Optimizing The Hybrid Workplace

Organizations Must Learn What Their Own Dynamic Needs Are, Then Build a Hybrid Solution to Fit

By Bart Waldeck

A quick Google search of “employees” and “return to work” will provide an array of surveys and insights with conflicting data around the percentage of employees wanting to go back to the office, remain working from home permanently, or adopt a new model that allows them to do both. The reality is employees’ workplace needs and desires—which depend largely on both their job duties and personal situations—have changed drastically in the last 18 months. After proving they can successfully and productively work from home, many are even wondering why they need to go back to the office at all (and they are not afraid to make some changes if they feel their current employer does not value their needs).Hybrid Workplace

Employees need a reason to come into the office. It’s up to employers to not only provide that reason, but to do so in an environment devoid of any health fears or concerns. Enter – the hybrid workplace.

The Hybrid Workplace – Beyond the Hype

Aside from being the buzziest, and perhaps most overused phrase, in corporate culture in the last year and a half, the hybrid workplace really is the workplace of the future. The hybrid workplace is a model that breaks down how teams use space when some workers remain home, some split their time between home and the office, and others who are eagerly awaiting a return to in-office collaboration. Having fewer employees coming into the office on any given day allows for more flexibility of office layouts and management.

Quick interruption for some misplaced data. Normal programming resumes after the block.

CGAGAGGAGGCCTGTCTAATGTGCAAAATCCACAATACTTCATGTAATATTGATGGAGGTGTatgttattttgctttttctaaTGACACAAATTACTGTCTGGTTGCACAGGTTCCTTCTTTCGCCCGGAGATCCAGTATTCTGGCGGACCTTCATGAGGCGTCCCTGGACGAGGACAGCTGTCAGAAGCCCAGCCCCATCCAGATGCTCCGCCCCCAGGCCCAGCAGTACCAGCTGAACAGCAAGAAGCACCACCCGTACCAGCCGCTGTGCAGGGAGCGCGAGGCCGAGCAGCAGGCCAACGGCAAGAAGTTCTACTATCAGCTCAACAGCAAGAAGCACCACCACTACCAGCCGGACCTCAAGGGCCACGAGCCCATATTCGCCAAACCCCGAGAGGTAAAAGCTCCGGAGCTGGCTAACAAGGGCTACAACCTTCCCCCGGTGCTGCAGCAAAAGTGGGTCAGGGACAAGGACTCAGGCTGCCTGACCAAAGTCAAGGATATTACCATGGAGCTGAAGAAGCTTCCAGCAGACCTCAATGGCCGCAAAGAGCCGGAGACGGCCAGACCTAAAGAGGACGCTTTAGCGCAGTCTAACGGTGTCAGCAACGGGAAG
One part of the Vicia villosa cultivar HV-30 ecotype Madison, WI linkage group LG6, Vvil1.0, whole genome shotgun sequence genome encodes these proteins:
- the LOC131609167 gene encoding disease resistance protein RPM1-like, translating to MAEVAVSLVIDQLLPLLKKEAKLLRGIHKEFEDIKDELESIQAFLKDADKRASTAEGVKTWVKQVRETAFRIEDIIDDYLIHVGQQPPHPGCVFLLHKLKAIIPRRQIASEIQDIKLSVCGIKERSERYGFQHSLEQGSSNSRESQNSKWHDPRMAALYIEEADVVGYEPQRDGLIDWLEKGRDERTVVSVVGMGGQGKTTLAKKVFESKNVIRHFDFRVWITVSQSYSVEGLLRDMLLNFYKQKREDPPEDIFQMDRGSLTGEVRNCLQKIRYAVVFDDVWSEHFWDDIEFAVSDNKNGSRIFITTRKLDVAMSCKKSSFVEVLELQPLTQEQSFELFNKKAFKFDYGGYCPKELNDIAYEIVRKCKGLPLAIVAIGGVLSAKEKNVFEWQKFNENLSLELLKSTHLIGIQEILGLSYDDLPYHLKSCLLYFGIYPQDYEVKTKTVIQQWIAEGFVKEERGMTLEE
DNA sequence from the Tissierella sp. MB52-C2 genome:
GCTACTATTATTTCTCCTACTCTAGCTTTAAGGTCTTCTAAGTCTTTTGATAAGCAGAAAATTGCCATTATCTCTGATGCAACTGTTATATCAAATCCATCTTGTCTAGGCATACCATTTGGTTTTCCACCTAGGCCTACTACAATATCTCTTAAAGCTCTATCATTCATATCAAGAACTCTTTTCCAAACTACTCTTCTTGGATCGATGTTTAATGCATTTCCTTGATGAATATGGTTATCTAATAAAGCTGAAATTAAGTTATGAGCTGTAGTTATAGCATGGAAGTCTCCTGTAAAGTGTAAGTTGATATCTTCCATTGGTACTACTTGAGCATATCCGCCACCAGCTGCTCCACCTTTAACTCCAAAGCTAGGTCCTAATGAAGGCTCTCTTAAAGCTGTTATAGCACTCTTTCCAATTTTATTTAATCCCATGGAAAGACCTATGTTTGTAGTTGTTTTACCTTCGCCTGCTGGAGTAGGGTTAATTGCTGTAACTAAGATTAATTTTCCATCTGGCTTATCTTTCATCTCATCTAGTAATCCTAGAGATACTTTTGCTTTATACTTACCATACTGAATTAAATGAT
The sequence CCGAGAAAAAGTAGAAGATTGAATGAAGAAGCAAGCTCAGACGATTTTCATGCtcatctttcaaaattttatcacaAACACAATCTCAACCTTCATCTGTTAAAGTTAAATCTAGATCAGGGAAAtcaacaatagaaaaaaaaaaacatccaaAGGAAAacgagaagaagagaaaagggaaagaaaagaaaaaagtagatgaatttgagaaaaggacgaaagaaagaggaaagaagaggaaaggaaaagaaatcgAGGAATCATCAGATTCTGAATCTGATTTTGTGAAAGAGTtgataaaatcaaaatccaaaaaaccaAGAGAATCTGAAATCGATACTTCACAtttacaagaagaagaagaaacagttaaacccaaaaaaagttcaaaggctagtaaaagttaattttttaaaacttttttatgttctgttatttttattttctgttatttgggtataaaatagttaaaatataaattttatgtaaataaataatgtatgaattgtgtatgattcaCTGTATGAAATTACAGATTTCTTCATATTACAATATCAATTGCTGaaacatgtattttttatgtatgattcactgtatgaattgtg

However, the hybrid workplace model is not a one-size-fits-all, clearly defined solution. Rather, the makeup of this corporate framework depends largely on the industry, the size of a company, a company’s culture, and the roles within that company. Organizations must learn what their own dynamic needs are, and then build a hybrid solution to fit them.

The Real-Time Occupancy Management Imperative

A basic premise of the hybrid workplace is that the need for space varies from day-to-day, and even from one part of the day to another, as individuals and departments make decisions about coming into the office based on their current wants and needs. This constant variability creates a real-time optimization puzzle for companies where they have a fixed supply of space, but an uncertain and changing demand. Finding a daily equilibrium that meets the present needs of employees while also driving proper utilization for the employer is the new business imperative of the hybrid workplace.

One way for organizations to solve this optimization puzzle is by leveraging a solution that captures information on the hybrid workplace’s key variables and conveys that to facilities managers in real-time, helping them to make more informed, data-driven decisions. An innovative way to do this is with a real time occupancy management (RTOM) process that frequently and regularly engages with employees to best determine when they should work in the office and where they should sit based on how an organization’s space is being used and what their employees need.

To accommodate the needs of a modern workforce, organizations must leave behind the space planning practices of the past and adopt a model that can adapt to the constantly changing conditions presented by the hybrid workplace. By leveraging artificial intelligence (AI) and machine learning (ML) to better understand how, when, and where work is being done, and using predictive analytics to recommend space based on usage patterns, organizations using RTOM have a real-time view of their space occupancy and utilization that will better inform their future real estate strategies. Some other ways RTOM is changing space utilization in the hybrid workplace include: